Many a consumer embarking on the cumbersome path of filing an insurance claim has already had the harrowing experience of being in a car accident. The last thing he or she wants to deal with is a process that typically requires waiting days or weeks for appointments with appraisers before being able to file. The wait continues until consumers finally receive funds from their providers to get their vehicles repaired.
This is an experience many U.S. consumers are all too familiar with. There are some 220 million drivers in the country, and tens of thousands are involved in road accidents each year, costing the U.S. an average of $230.6 billion annually — all of which can add up to a lot of disgruntled insurance customers.
Insurance carriers still rely on human beings for appraisals, and it can take an excruciatingly long time to evaluate the results of an accident and provide customers with estimates. Today’s tech-savvy customers can find manual evaluation processes frustrating, as well.
Insurers are under pressure to innovate the appraisal and claims process to stay competitive and deliver the speed and efficiency consumers expect. Many firms are moving away from live appraisers and are instead utilizing advanced learning technologies such as artificial intelligence (AI) to analyze data and images within a fraction of the time it would take human agents to do so. Julie Kheyfets, head of North America for AI-driven damage appraisal company Tractable, stated that the company’s tool uses image classification to determine damage and cost, allowing consumers to either set up appointments or cash out claims from their mobile devices.
“Where our AI is really focused is on that specific activity of assessing damage,” Kheyfets said. “If you think about how a human does this, they look at it and they figure out what kind of car they’re seeing, what kind of car parts are damaged … and these are all things that our AI is doing as well.”
In a recent interview with PYMNTS, Kheyfets explained how insurers can better rely on AI and mobile technologies for faster appraisals and disbursements.
Using AI, Mobile for Faster Appraisal, Instant Payments
Kheyfets believes that moving the appraisal aspect of the claims process online opens up a world of opportunity for insurers and end customers. AI can shorten the process, allowing consumers to finalize their claims and receive payments using the digital and mobile devices on which they already rely. The process becomes nearly instantaneous when using images.
“You can capture photos of the damage right on your phone … and you can get an instant estimate right there that’s done by our AI,” she said. “You’re eliminating multiple phone calls, you’re eliminating that first appointment where someone is actually appraising the damage — you take a few photos and you know immediately what the estimate is to repair that car.”
Customers can also use the service to ask their insurers to pay out funds for that claim. Kheyfets did note that how consumers are paid, whether through automated clearing house (ACH), direct deposit, check or instant payment, is completely up to the insurance carrier.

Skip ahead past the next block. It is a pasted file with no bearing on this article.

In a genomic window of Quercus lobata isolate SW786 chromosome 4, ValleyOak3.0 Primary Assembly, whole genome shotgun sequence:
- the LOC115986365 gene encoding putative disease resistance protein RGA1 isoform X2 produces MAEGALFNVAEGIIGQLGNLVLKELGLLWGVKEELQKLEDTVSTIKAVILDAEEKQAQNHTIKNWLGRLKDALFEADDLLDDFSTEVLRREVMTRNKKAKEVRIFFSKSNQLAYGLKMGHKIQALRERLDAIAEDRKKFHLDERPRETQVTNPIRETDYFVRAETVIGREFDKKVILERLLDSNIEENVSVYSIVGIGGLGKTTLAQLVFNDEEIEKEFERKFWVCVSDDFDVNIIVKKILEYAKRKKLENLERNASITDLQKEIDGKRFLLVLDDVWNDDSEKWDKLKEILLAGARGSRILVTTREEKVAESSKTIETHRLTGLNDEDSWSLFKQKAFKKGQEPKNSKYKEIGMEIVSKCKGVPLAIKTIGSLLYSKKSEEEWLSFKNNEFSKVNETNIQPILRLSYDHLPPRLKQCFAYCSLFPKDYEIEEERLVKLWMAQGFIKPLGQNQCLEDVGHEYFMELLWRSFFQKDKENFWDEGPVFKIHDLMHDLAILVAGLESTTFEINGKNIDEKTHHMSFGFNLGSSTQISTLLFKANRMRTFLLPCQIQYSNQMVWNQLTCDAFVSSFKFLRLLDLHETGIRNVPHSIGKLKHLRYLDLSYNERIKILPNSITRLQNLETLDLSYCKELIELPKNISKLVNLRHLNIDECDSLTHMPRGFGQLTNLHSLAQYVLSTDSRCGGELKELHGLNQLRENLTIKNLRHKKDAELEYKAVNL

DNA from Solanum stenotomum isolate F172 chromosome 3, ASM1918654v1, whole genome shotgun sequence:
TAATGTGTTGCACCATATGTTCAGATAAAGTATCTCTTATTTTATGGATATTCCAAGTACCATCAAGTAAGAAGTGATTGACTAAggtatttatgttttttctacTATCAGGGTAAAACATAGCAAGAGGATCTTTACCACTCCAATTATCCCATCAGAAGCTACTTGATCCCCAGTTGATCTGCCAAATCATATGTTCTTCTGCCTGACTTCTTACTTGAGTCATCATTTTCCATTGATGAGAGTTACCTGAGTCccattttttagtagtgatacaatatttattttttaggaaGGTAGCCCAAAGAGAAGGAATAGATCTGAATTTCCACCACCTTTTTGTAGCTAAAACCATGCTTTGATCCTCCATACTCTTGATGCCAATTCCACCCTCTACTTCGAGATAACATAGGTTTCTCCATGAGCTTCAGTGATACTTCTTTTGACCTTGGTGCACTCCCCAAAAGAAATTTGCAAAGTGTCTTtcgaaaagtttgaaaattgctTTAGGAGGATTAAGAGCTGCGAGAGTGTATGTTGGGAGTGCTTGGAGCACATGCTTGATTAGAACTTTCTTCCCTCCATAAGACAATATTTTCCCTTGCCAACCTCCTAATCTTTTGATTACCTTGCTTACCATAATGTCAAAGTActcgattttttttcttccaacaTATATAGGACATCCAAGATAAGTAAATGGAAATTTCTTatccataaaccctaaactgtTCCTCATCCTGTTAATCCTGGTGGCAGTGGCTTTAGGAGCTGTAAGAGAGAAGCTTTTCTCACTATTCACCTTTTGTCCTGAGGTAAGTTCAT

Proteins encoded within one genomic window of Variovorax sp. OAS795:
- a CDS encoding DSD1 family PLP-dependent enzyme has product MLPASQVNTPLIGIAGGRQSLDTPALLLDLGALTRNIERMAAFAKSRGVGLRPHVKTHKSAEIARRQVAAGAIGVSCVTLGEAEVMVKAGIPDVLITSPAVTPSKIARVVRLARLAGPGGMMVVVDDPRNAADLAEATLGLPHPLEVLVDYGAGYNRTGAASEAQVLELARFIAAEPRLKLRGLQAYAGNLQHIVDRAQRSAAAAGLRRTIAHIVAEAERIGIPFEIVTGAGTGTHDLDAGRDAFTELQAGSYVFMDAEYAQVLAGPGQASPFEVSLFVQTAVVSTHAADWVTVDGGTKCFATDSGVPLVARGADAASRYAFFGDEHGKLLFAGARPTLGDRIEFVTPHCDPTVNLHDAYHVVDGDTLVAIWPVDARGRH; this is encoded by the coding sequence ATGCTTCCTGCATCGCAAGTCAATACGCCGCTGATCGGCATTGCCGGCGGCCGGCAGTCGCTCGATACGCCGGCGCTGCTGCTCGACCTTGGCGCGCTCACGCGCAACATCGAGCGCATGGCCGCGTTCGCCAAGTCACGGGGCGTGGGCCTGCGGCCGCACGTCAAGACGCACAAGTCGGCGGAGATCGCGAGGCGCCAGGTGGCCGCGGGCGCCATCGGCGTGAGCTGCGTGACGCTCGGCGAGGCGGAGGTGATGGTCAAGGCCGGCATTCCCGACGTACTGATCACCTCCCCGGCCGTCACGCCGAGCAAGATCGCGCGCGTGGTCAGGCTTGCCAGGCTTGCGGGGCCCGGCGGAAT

Many carriers are automating those payments, however, and those experimenting with AI or other ways to remove the numerous steps between appraisal and finalization are better able to meet tech-savvy customers’ needs.
“The carriers that are managing to move to AI-enabled processes, to mobile processes … are getting the benefit of matching those expectations,” Kheyfets explained. “But they need to be the ones to push, because customers aren’t the ones coming to them saying, ‘Hey, maybe, actually, you can make this mobile for me, instead.’”
She said the demand isn’t limited to mobile-loving millennials, either. Older users who have had car insurance policies for decades are learning to appreciate faster, mobile-based tools.
The future of Insurance Payouts
Insurers are still in the early stages of experimenting with AI and other automated technologies in their claims processes. Kheyfets likened the process to tools such as check capture in mobile banking, where reticence soon gave way to early adopters, before it finally became one of the more popular ways for consumers to deposit funds.
“I see the same thing happening soon with claims,” she said. “It’s building the momentum now, and at a certain point there will be critical mass, where it will be crazy to actually go to a shop to have your car appraised by a human, because everyone will be doing it on their phones.”
Kheyfets sees even more opportunity in the future of AI in this space. She believes that the potential and applicability of AI is enormous, meaning that insurers and end customers could eventually see new use cases that would make the claims settlement and funds disbursements processes faster.
“You could imagine people getting better premiums from their insurers … if they can prove their cars [are] in pristine condition, because today, at least in the U.S., insurers get few data points on the car when they’re insuring it. They’re mainly insuring the driver,” Kheyfets said. “But if you have an AI that says, ‘This car is 10 years old, but actually it looks like new,’ maybe you can get a discount on your policy.”
Consumers are unlikely to change how they feel about long wait times and weeks-long claims processes, but when they have accidents, they are most likely to find favor with solutions that can deliver fast fixes and get them back on the road.